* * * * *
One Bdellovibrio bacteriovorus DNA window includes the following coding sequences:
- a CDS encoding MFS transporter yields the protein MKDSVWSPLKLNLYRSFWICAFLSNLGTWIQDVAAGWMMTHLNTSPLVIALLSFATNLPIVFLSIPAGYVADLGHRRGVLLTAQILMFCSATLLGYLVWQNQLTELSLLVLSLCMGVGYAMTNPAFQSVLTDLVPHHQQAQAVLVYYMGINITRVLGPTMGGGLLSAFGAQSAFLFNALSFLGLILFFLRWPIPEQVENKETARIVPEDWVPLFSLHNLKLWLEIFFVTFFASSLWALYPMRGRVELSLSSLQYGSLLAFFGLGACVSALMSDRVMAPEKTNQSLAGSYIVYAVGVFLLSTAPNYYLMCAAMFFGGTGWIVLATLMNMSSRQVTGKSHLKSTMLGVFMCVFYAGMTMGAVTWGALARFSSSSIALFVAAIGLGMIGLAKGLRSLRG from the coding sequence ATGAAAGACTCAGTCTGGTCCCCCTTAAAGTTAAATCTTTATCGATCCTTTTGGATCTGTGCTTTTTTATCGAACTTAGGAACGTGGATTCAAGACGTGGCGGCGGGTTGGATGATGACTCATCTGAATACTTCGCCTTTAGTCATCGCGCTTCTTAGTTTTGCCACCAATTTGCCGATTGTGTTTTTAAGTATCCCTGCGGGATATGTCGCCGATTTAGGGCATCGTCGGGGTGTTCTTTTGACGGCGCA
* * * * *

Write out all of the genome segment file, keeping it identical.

One Bdellovibrio bacteriovorus DNA window includes the following coding sequences:
- a CDS encoding MFS transporter yields the protein MKDSVWSPLKLNLYRSFWICAFLSNLGTWIQDVAAGWMMTHLNTSPLVIALLSFATNLPIVFLSIPAGYVADLGHRRGVLLTAQILMFCSATLLGYLVWQNQLTELSLLVLSLCMGVGYAMTNPAFQSVLTDLVPHHQQAQAVLVYYMGINITRVLGPTMGGGLLSAFGAQSAFLFNALSFLGLILFFLRWPIPEQVENKETARIVPEDWVPLFSLHNLKLWLEIFFVTFFASSLWALYPMRGRVELSLSSLQYGSLLAFFGLGACVSALMSDRVMAPEKTNQSLAGSYIVYAVGVFLLSTAPNYYLMCAAMFFGGTGWIVLATLMNMSSRQVTGKSHLKSTMLGVFMCVFYAGMTMGAVTWGALARFSSSSIALFVAAIGLGMIGLAKGLRSLRG from the coding sequence ATGAAAGACTCAGTCTGGTCCCCCTTAAAGTTAAATCTTTATCGATCCTTTTGGATCTGTGCTTTTTTATCGAACTTAGGAACGTGGATTCAAGACGTGGCGGCGGGTTGGATGATGACTCATCTGAATACTTCGCCTTTAGTCATCGCGCTTCTTAGTTTTGCCACCAATTTGCCGATTGTGTTTTTAAGTATCCCTGCGGGATATGTCGCCGATTTAGGGCATCGTCGGGGTGTTCTTTTGACGGCGCA